College of Staten Island
 The City University of New York

  Harry Thorne,
  WAC Coordinator
  Office: Building 2S Rm 227
  Email WAC

Writing Across the Curriculum/
Writing in the Disciplines
for Students

 Find Your Place To Write

Write in the place that works for you, but don’t be afraid to try something new. People often get really attached to the places where they write, and the places are as different as the people who write there. When I was in college, I used to drag my computer to a Starbucks 30 minutes from my house so that I could write without friends and the internet distracting me (this was before wi-fi was everywhere).

Sometimes it is nice to have a few different places to work. Right now I type at a desk, but I read and edit my papers in a comfortable chair that is away from computers and my phone so that I can focus and not think all the time about what’s going on with my fantasy football team. You can walk, wiggle, and stand—don’t feel like you must stay perfectly still at a desk in order to get writing done.

Going to your writing place can help make getting work done so much easier. I have this really cool office in my house with all sorts of books in it and a super computer with a giant monitor, but I never really use that room for writing. I realized that I needed to pack up my stuff and “go to the office” outside my house each morning in order to get work done. I set a basic schedule for myself and I tell myself that I’m heading “to work,” as if I’m paid for sitting at my desk and writing. I’m so used to “going to work” that I schedule appointments at other times and don’t take calls when I’m at my desk. Trust me, it has taken a long time to get to that point! But it really works!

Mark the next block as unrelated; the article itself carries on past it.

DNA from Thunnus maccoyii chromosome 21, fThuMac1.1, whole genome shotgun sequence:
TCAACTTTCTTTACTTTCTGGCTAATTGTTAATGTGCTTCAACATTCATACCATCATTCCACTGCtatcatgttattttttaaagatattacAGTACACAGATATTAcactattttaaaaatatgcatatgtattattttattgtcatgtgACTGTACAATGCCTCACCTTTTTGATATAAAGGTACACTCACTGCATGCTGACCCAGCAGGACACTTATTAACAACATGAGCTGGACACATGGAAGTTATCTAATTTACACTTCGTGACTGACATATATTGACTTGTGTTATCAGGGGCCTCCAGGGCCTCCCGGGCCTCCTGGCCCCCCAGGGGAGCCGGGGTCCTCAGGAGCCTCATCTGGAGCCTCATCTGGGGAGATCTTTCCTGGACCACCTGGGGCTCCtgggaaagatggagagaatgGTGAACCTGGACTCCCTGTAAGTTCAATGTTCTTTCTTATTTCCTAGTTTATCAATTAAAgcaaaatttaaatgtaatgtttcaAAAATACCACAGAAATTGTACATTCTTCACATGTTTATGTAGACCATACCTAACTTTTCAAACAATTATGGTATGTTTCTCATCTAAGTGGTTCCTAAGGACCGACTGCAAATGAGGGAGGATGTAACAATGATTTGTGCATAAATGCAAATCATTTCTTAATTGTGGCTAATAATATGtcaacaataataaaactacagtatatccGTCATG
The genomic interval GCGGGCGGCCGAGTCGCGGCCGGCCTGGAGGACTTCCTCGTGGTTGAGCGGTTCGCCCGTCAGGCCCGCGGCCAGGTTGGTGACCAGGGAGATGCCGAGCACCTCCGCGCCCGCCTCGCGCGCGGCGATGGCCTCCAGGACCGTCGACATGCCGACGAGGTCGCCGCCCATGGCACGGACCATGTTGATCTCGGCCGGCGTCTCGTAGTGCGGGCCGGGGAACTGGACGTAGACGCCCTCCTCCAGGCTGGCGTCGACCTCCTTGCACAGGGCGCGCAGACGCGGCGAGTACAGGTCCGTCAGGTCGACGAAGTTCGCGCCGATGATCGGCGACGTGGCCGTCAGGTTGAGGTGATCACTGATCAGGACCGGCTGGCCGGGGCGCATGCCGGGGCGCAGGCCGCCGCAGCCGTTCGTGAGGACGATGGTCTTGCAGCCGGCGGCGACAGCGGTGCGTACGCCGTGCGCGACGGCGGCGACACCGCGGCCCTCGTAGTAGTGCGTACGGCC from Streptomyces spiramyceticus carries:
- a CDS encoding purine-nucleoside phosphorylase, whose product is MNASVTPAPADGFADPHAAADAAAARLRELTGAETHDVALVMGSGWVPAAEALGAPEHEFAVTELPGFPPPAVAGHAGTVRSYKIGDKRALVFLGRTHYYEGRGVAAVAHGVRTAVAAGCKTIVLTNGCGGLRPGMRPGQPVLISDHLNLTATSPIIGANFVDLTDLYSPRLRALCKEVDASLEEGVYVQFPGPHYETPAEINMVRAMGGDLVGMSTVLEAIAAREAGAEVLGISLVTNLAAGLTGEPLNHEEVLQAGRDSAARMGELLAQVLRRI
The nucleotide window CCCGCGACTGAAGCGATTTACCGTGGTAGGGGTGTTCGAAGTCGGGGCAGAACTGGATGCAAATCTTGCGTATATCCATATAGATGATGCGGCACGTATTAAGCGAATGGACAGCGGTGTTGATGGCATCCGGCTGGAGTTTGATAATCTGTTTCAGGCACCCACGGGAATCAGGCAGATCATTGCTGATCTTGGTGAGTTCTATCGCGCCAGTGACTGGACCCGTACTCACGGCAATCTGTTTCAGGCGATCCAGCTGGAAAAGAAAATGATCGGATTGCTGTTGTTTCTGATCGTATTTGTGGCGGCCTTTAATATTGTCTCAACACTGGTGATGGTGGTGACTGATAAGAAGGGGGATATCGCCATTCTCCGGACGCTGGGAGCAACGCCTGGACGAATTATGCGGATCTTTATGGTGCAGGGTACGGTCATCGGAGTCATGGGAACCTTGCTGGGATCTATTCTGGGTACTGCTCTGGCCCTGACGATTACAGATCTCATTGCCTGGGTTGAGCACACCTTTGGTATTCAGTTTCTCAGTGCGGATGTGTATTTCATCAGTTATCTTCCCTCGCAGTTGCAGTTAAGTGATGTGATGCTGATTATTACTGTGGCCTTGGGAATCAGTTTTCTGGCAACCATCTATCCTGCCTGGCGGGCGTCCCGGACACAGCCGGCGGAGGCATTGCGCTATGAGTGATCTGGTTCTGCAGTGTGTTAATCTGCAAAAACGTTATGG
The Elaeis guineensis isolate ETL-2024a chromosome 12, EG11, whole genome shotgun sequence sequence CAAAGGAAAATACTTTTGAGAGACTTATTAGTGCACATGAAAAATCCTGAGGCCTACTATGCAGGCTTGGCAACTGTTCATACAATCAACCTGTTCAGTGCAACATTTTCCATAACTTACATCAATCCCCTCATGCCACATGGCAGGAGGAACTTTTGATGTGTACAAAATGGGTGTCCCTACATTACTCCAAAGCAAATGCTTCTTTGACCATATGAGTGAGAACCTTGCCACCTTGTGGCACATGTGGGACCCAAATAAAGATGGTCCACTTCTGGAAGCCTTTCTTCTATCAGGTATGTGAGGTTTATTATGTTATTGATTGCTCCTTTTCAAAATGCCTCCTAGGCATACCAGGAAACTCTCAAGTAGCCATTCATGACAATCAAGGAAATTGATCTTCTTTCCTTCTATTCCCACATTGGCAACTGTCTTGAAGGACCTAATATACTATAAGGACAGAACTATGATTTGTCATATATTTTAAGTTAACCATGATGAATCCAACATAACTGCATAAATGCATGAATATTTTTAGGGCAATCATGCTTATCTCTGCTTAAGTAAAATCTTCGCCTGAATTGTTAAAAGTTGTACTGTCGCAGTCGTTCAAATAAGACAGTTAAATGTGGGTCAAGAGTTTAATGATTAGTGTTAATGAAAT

The other trick that you can use to keep yourself focused on writing is to write in places where other people are being really productive. It isn’t all that inspiring to write next to a bunch of people who are just hanging out. In fact, you might find yourself yelling at them. But if you find a place where people are really focused and busting through work, it can be helpful for keeping you on track. I write in a public computer lounge, so when I see people who are doing serious writing all day walk past to get their coffee at three in the afternoon, I feel pretty embarrassed if I’m just scrolling through Facebook status updates. This is an example of using good peer pressure to help stay on track with writing.

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